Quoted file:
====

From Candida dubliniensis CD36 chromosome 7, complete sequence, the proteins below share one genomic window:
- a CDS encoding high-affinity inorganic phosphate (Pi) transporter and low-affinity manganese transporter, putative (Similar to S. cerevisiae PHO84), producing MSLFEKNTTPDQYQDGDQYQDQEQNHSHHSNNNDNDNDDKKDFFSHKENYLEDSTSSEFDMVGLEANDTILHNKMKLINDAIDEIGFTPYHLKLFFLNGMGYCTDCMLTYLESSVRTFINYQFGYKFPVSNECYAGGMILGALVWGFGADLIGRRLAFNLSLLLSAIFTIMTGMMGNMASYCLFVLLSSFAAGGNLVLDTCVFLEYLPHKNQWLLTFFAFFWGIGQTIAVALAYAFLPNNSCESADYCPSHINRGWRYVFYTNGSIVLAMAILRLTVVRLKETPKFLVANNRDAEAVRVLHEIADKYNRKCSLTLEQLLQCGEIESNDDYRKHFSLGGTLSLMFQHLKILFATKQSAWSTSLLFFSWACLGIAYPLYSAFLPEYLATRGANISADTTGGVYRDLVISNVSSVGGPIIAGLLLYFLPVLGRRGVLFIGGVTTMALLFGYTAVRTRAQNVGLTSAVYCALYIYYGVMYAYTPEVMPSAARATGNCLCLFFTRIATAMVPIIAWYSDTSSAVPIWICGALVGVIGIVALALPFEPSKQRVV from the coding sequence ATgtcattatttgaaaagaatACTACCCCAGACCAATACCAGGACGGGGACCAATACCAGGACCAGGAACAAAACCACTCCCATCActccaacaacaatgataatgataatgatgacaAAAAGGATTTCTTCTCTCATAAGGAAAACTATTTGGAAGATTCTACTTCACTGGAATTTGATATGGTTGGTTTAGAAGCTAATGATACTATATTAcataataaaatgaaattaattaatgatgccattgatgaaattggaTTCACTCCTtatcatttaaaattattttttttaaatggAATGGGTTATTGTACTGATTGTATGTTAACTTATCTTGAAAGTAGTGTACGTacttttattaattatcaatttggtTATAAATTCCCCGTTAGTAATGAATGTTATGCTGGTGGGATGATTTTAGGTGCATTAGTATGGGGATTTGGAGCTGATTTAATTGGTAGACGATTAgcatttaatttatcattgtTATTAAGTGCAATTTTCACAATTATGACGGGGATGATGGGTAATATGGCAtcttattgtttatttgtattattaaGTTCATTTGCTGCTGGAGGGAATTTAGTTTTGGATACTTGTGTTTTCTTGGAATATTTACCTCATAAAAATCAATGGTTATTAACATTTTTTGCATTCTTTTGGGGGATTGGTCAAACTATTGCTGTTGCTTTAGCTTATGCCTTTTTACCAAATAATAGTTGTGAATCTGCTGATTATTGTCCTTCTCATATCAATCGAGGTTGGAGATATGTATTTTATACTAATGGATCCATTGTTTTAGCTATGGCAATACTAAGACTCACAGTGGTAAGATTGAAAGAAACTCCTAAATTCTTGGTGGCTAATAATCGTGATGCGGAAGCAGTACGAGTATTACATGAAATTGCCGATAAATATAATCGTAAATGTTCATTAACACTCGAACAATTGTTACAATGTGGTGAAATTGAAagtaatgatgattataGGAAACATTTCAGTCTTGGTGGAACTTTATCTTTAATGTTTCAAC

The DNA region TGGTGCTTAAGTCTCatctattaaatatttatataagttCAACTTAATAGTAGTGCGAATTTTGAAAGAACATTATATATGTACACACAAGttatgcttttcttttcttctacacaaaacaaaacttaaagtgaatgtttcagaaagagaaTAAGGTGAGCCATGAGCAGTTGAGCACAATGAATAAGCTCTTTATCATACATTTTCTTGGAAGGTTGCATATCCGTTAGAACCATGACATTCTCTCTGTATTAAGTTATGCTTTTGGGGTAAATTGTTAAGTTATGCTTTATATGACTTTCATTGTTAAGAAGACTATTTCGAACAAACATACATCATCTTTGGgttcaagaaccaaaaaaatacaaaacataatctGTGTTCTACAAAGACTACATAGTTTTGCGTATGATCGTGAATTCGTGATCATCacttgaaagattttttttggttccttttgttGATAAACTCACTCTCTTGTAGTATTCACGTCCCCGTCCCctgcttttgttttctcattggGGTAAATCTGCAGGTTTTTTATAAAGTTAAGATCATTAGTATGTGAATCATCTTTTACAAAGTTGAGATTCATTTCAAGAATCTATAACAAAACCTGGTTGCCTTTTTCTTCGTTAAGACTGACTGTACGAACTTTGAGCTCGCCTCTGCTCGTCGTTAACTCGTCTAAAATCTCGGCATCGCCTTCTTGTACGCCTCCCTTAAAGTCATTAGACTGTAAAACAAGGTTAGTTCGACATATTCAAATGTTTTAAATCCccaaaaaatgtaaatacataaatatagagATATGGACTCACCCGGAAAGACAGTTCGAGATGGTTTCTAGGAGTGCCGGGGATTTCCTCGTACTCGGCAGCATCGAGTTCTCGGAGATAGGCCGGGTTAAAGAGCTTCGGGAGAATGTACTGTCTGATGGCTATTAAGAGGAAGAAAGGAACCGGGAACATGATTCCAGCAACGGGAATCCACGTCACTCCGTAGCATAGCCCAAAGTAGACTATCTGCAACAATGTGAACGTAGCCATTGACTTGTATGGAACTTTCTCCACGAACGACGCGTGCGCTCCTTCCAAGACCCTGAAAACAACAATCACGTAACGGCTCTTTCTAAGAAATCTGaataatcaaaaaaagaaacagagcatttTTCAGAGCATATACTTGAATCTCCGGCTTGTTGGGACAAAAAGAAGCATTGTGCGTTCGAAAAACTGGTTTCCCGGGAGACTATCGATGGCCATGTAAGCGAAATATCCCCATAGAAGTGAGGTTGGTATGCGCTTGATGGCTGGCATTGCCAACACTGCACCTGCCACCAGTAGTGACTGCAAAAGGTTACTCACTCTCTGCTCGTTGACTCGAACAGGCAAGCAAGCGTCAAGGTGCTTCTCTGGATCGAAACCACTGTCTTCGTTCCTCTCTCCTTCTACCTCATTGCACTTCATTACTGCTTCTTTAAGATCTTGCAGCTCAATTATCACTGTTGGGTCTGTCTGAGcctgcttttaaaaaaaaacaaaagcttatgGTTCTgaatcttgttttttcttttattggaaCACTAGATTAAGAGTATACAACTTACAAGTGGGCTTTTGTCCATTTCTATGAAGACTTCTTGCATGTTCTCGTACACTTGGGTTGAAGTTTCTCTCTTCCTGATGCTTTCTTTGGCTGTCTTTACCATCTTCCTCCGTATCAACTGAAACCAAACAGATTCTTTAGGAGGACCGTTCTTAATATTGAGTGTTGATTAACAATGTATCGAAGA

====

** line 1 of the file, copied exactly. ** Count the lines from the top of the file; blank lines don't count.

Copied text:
From Candida dubliniensis CD36 chromosome 7, complete sequence, the proteins below share one genomic window: